The largest increase in absolute terms was in France (+185,900). The highest natural increase was in Ireland (5.0 per 1,000 persons), while the biggest growth rate relative to the existing population was recorded in Luxembourg, Ireland, Cyprus and Malta (all above 8.0 per 1,000 persons).

In total, 22 EU Member States had positive net migration, with Luxembourg (13.2 per 1 000 persons), Lithuania (12.4) and Portugal (9.6) topping the list.

Births and deaths in the EU from 1961 to 2021 (Eurostat)

Where is the population declining?

On the other hand, 18 EU countries had negative rates of natural change, with deaths outnumbering births in 2021.

Ten of these recorded a population decline. In Bulgaria, Italy, Hungary, Poland, and Slovenia population declined due to a negative natural change, while net migration was slightly positive.

In Croatia, Greece, Latvia, Romania and Slovakia, the decrease was both by negative natural change and negative net migration.

READ ALSO: Italian class sizes set to shrink as population falls further

The largest fall in population was reported in Italy, which lost over a quarter of a million (-253,100).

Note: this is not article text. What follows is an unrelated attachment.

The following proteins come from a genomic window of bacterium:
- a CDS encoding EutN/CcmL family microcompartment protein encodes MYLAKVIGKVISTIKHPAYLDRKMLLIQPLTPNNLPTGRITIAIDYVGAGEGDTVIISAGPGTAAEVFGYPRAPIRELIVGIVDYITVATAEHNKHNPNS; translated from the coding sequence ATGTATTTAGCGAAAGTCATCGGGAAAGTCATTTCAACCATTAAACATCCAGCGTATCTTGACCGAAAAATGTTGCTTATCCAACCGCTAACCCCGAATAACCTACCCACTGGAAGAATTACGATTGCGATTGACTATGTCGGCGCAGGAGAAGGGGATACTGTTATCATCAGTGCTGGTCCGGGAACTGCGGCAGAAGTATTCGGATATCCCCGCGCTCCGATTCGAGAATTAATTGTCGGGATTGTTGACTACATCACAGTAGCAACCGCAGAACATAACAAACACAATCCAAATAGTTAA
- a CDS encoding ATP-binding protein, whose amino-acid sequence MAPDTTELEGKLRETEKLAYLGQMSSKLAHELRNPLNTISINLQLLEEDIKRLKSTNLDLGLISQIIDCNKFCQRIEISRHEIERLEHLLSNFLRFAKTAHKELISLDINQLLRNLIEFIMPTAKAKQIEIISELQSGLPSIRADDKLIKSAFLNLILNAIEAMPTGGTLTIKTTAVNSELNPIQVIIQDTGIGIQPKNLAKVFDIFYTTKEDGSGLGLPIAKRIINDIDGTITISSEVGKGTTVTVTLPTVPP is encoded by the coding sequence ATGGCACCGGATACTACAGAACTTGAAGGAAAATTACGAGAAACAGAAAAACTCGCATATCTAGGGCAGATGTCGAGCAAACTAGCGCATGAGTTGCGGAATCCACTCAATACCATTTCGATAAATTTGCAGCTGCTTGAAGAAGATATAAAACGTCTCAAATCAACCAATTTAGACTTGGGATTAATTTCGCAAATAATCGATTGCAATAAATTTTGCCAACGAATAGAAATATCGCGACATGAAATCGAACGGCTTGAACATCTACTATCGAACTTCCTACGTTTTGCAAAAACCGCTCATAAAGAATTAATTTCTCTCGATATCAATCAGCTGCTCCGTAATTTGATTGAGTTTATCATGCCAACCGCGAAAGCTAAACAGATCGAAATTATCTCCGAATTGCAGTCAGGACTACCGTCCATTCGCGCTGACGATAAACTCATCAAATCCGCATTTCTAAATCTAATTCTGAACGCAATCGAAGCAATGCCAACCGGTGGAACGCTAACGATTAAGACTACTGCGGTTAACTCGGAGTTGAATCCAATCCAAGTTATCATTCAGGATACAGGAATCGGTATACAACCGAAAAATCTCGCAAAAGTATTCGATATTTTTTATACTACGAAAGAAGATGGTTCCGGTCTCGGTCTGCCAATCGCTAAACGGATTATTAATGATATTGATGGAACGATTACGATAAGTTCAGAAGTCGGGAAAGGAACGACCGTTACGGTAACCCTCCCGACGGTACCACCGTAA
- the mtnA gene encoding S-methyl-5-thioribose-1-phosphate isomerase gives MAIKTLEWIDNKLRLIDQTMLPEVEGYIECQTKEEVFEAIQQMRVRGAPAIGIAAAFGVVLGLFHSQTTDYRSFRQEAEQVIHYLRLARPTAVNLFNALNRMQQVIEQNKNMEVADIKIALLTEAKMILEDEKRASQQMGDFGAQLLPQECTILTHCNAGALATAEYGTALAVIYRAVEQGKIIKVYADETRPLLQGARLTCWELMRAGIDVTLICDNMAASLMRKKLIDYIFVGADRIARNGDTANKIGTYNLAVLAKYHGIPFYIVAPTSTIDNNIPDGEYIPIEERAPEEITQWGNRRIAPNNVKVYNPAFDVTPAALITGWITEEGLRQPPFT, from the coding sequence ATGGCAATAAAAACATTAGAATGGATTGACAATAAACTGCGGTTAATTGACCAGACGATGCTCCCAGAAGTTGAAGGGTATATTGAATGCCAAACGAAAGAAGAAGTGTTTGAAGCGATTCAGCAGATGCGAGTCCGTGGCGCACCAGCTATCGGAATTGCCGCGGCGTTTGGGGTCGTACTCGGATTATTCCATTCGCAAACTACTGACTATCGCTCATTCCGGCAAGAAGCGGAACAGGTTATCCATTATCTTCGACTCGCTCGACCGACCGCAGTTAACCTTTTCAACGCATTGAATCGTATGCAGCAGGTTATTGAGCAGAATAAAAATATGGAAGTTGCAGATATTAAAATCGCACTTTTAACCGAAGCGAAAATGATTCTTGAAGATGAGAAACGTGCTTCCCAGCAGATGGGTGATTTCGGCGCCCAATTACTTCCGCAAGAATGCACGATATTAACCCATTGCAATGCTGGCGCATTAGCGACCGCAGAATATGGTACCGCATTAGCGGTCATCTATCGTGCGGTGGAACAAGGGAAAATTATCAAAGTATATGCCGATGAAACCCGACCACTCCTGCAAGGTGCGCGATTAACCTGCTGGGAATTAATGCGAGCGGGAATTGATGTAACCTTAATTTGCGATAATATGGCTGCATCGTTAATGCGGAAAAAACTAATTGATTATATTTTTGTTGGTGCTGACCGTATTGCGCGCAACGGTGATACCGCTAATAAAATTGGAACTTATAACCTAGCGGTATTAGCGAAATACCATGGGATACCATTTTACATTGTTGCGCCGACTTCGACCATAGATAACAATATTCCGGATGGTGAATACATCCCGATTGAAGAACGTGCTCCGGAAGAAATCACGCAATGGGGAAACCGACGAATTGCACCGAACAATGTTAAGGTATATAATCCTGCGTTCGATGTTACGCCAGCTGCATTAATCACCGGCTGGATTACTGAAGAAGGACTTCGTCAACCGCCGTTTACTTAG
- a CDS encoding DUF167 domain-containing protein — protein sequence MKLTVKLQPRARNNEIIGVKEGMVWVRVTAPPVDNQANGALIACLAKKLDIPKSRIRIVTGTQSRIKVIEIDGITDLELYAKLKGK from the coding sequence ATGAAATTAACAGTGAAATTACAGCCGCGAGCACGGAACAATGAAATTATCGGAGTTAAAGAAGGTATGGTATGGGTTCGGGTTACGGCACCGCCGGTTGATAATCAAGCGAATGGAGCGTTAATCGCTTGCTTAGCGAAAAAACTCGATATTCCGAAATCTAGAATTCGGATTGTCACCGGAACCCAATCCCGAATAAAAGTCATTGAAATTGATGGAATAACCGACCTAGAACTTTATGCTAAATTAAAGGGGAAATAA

The most significant negative natural change was in Bulgaria (-13.1 per 1,000 persons), Latvia (-9.1), Lithuania (-8.7) and Romania (-8.2). On a proportional basis, Croatia and Bulgaria recorded the biggest population decline (-33.1 per 1,000 persons).

How is the EU responding to demographic change?

From 354.5 million in 1960, the EU population grew to 446.8 million on 1 January 2022, an increase of 92.3 million. If the growth was about 3 million persons per year in the 1960s, it slowed to about 0.7 million per year on average between 2005 and 2022, according to Eurostat.

The natural change was positive until 2011 and turned negative in 2012 when net migration became the key factor for population growth. However, in 2020 and 2021, this no longer compensated for natural change and led to a decline.

READ ALSO: IN NUMBERS: One in four Austrian residents now of foreign origin

Over time, says Eurostat, the negative natural change is expected to continue given the ageing of the population if the fertility rate (total number of children born to each woman) remains low.

This poses questions for the future of the labour market and social security services, such as pensions and healthcare.